Many stock pundits and advisors strongly recommend diversification, that is, holding more than one stock to reduce risk. This is the idea that it is a good idea to put all your eggs in one basket. More on the concept later, but I wanted to address the impact of diversification on commissions here.
Different experts (and I will use the term loosely) recommend different numbers of stocks to be diversified, but for our example we will use five. Assume a starting portfolio of $10,000, a not insignificant sum for most people. In order to purchase five stocks at $8 per buy, the investor is down $40 from the get-go. Of course, in order to unwind the positions, that is, sell the stocks, he will have to pay another $40. Diversification has cost him $80, or 0.8%, He could have put all $10,000 in one stock and been better off even if the stock went down in value by one half of one percent.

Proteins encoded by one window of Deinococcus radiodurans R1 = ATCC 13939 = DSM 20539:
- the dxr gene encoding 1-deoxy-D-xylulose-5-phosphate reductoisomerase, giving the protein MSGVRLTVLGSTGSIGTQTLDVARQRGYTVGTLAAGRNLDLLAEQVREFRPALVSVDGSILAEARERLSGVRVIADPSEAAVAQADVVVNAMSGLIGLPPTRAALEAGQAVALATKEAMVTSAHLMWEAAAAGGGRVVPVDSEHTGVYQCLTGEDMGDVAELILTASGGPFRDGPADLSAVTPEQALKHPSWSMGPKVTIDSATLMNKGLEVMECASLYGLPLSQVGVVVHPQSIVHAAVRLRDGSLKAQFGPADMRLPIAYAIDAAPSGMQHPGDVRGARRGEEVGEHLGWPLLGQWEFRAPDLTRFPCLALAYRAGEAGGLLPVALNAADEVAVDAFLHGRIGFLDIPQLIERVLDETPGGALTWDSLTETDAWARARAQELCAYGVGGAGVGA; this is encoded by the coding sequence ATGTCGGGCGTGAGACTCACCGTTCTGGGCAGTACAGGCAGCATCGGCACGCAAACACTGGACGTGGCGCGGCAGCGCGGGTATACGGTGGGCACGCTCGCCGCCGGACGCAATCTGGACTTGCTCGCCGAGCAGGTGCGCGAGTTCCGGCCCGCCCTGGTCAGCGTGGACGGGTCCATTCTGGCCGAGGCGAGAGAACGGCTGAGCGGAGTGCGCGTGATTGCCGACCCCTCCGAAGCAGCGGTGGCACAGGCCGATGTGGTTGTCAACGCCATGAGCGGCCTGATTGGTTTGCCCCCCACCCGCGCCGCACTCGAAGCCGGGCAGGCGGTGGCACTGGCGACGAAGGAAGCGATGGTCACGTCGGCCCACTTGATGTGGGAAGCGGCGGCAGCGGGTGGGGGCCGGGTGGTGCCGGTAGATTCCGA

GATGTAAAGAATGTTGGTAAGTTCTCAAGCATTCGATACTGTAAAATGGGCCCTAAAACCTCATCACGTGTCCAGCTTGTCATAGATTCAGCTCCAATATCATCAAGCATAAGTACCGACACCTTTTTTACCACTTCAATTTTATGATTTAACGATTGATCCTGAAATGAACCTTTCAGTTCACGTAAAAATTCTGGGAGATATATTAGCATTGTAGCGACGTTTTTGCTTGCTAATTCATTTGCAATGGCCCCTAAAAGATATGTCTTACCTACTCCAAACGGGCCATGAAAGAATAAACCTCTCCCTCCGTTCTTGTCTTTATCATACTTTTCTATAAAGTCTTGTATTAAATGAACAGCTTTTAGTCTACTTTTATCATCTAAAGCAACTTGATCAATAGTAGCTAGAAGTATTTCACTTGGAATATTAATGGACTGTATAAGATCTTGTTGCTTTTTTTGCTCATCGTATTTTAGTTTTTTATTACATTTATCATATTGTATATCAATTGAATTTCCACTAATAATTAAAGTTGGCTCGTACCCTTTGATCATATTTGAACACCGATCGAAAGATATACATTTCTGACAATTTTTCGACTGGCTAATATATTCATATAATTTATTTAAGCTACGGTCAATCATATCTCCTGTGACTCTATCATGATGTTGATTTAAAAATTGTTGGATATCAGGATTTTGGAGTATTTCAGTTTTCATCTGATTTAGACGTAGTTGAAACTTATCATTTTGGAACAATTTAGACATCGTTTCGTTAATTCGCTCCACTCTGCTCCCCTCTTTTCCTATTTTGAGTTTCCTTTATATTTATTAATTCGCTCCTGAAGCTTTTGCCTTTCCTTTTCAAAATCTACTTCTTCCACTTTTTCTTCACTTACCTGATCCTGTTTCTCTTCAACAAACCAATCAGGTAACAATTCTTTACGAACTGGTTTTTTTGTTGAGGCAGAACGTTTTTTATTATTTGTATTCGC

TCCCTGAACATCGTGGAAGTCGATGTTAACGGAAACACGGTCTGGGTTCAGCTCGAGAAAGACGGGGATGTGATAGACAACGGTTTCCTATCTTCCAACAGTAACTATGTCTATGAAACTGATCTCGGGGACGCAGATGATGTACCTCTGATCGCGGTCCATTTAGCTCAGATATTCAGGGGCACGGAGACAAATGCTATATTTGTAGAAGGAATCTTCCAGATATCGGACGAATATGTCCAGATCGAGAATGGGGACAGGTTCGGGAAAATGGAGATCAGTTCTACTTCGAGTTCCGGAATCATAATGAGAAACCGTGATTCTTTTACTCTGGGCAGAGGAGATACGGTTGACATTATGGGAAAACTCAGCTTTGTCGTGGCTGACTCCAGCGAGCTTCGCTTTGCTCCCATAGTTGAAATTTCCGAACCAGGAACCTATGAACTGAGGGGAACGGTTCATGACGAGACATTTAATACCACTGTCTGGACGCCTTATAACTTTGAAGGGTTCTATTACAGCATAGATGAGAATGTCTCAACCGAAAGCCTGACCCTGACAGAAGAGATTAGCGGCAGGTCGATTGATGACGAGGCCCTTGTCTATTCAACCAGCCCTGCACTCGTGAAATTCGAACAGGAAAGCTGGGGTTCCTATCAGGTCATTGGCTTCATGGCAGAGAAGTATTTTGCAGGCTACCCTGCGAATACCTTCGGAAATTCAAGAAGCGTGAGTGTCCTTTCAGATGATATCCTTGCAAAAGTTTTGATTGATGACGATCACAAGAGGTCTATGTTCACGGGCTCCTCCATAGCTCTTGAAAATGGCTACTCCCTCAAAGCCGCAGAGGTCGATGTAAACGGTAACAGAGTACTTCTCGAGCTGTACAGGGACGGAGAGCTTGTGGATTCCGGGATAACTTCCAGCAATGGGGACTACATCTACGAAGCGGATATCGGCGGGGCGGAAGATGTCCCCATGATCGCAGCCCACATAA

Whatever the benefits of diversification, and there is some debate on the value, it does create a financial hole that the investor has to dig out of. It may be better to put all of your eggs in one basket if the cost of buying many baskets is going to cause you to go broke anyway.